Not Enough Savings. The $200 a month we could save is reduced to $185 if we roll in the closing costs, and plummets to $100 if we get stuck paying PMI for a few years. I didn’t even bother calculating how much less it would be if we also incorporated the new escrow amount into the mortgage. It’d be a lot of work to see a savings of barely $100 per month. Yes, it does add up over time, but the upfront costs aren’t worth it at the moment.
Increase in Mortgage Amount. Our current principal would go up $3,500 for closing costs, plus another $3,000 for escrow. That’s unacceptable.
Possibility of Additional PMI Payment. Home prices have dropped since we purchased our home three years ago. So even though we put 20% down and have been paying toward the principal for 3 years, we’re probably just a few thousand dollars short of that magic 80% loan-to-value ratio, if I use the Zillow estimate. And if we rolled the closing costs and new escrow payments into a new mortgage, we’d be even further away from a no-PMI payment.
If we DID refinance despite all these variables and increased costs, sure, it would save us anywhere from $25,000 to $30,000 in interest. We can reduce our interest costs by making extra principal payments over the life of the loan. So while we can’t throw a ton of money at the mortgage now, I add anywhere from $25-$50 in an extra principal payment each month. Every little bit helps: Just an extra $25 per month will save us more than $11,000 in interest and shorten the mortgage by a year. So while we won’t be lowering our monthly payment, we can still get ahead by prepaying the principal through extra contributions.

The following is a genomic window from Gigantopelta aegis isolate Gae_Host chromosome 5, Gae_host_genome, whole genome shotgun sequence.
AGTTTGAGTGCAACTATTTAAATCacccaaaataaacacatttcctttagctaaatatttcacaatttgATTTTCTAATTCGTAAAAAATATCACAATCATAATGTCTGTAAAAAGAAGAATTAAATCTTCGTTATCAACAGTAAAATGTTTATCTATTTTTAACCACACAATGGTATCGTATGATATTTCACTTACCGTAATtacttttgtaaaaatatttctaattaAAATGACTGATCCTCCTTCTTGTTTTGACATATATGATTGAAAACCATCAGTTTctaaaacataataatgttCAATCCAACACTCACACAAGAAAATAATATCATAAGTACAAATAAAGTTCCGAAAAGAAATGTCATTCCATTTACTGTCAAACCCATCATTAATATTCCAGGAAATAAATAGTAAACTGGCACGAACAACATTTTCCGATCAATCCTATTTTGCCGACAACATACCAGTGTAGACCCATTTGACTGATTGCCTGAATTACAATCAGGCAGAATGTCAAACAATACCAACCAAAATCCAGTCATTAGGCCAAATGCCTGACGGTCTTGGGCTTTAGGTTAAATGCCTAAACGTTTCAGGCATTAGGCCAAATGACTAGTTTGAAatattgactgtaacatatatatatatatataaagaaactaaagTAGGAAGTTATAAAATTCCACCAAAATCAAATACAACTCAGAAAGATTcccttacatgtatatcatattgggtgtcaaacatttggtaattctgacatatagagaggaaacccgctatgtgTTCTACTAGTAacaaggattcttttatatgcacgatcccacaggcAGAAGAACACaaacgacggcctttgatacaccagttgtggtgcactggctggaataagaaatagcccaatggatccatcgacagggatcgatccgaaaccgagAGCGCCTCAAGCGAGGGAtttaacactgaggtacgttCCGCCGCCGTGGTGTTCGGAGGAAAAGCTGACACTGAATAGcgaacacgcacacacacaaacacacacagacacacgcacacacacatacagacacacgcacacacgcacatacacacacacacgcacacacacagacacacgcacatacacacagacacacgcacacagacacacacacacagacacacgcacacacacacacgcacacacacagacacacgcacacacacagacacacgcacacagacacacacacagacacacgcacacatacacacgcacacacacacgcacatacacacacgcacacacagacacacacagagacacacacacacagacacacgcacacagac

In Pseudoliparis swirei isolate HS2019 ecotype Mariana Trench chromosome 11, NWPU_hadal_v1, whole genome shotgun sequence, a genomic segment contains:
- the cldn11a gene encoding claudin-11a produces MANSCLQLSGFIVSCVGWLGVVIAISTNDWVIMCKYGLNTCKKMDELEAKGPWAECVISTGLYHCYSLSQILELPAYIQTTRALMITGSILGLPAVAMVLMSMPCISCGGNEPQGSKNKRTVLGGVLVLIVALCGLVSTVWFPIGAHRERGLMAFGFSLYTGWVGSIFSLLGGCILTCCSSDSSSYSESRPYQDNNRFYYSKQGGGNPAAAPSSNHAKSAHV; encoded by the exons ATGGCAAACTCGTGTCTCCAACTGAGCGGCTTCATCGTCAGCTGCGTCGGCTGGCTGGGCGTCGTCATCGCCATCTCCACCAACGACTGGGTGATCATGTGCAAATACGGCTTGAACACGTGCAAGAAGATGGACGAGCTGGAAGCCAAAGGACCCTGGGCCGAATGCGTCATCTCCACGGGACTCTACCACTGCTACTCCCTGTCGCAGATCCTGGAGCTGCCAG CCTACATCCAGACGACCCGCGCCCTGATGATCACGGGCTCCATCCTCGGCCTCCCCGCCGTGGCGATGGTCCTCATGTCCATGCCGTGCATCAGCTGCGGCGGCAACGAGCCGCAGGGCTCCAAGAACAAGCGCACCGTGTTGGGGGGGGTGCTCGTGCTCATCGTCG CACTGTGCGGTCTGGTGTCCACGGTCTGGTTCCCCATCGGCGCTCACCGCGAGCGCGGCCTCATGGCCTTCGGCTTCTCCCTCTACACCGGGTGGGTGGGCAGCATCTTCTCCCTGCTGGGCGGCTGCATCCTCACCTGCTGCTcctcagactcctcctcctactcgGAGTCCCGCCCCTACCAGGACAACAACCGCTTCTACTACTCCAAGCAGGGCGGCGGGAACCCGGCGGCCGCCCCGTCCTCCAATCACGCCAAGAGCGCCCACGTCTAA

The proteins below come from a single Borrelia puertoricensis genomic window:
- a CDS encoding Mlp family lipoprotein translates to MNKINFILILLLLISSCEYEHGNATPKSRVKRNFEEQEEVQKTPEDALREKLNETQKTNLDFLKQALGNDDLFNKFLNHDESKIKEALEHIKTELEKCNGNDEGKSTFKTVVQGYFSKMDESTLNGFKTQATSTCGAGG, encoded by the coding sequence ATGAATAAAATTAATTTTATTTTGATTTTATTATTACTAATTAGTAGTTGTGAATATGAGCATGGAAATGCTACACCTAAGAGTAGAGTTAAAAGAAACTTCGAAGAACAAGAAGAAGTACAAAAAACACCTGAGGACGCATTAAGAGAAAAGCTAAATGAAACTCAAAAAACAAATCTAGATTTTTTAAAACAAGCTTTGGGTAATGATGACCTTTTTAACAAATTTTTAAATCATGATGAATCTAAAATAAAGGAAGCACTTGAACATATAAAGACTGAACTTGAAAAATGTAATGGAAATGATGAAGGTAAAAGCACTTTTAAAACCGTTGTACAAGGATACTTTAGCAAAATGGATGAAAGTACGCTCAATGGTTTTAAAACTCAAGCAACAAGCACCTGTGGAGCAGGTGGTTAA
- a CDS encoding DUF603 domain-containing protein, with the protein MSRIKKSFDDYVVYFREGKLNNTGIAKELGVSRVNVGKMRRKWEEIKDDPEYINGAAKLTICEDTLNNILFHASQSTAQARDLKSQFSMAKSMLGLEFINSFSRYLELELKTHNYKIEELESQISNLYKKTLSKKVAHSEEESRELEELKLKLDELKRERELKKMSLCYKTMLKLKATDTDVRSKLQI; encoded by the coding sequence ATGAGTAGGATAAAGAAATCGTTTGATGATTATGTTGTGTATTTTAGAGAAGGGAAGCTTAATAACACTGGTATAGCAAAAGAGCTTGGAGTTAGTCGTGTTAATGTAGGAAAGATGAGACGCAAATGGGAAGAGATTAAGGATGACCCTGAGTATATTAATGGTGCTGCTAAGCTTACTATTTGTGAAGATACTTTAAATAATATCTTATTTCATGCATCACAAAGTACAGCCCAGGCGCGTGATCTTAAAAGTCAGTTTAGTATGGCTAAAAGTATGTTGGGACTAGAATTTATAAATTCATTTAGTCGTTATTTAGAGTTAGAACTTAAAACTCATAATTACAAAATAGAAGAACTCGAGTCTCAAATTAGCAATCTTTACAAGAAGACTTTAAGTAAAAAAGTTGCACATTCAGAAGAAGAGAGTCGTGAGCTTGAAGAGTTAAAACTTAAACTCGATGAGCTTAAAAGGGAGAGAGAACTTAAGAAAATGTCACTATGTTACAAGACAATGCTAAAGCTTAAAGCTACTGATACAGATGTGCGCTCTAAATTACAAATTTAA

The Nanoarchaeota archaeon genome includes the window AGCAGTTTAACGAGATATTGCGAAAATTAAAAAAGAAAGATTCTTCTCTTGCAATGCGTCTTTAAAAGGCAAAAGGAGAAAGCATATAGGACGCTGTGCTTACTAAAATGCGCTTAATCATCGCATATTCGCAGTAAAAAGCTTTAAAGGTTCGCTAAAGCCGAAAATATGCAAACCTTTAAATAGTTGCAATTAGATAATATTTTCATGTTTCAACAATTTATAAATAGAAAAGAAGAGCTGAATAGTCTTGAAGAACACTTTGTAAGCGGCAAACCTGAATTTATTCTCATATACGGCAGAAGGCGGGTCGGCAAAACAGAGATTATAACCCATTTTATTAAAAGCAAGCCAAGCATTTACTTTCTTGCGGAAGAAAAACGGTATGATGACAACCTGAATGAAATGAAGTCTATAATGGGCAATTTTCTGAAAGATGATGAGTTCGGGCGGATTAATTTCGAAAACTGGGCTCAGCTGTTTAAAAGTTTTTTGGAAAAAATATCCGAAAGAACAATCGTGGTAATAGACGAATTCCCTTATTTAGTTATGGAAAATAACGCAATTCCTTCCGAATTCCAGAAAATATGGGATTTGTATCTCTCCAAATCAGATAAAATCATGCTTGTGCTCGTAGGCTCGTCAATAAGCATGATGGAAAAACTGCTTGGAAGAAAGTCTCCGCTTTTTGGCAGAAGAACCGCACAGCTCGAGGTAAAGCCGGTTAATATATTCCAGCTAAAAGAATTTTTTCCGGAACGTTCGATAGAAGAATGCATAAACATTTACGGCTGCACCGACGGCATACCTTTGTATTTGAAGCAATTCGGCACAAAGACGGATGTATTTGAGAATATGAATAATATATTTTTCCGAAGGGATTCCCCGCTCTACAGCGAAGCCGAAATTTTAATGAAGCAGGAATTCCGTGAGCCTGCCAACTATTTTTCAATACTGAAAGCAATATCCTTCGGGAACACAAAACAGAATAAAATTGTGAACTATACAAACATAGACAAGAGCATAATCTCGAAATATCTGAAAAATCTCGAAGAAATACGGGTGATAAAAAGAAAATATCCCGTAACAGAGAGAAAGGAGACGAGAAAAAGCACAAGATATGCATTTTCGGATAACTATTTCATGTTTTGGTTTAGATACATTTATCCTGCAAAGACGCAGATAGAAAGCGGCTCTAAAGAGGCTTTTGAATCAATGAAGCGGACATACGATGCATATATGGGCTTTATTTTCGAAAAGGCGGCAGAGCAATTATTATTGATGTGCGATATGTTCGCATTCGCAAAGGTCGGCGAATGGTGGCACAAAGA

I’ve been paying extra on the mortgage for a year and a half now — I always pay at least $25 extra a month toward our mortgage principal, with a few months of an extra $50, up until our escrow payment increased $100/month this past August, after which I just rounded up to a nice, even number and paid an extra $23.
Fast-forward to last week, when we received an escrow disclosure statement/notice of new mortgage payment in the mail from our mortgage company. The good news is it indicates that starting in February, our total mortgage payment (which includes an escrow payment for property taxes and homeowners insurance) will decrease by $46 per month.
But with Baby Frugalista scheduled to arrive in early March, I’m wondering if that money would be better spent on, well, things for the baby. She’ll require diapers, wipes, and possibly formula if nursing doesn’t work out the way I hope. These items will alter our budget. Then there’s the savings account(s?) I want to open for her.
Another consideration is that I plan to stay home for 6 months after the baby is born, which means I’ll only be receiving 66% of my pay for 12 weeks or so, then nothing for the next 3 months. So our finances will be squeezed as it is — why make it worse by “spending” $25-$50 on an additional mortgage principal payment?
Now that we’re snowed in (thanks to a blizzard that no one seems to have nicknamed as of yet), I’ve been cleaning my little heart out. The bathroom is sparkling, the Christmas gifts have been sorted and the tissue paper, boxes and gift bags carefully tucked away for re-use next season, and the back room that was loaded with baby stuff generously given to us by family and friends has been organized into a tolerable mess.
One thing I did remember to do before the end of the year is to pay our December mortgage before the 31. Why does it matter, you ask? By paying it before the end of 2010, we’ll be able to deduct the mortgage interest on our taxes come February. Between the mortgage interest and property tax deductions, we know we’ll be getting a hefty refund, and this will boost it. Yes, it’s an interest-free loan to the government, but this will be the first full year we’ve been paying these things, and I want to see what the numbers are before we readjust our W-4 withholding, if we choose to do it at all.
Currently, we both claim “zero” on our employer W-4s. I did so because I’ve always had freelance gigs. I get a 1099 at the end of the year, and I’m responsible for paying the taxes — and the last thing I want is to pay taxes in April. But now that we own our own home, it’s a whole new ballgame.
Do you remember to pay your December mortgage bill before the 31st? Worst comes to worst, you’ll include that mortgage interest in the follow year’s tax deductions, right?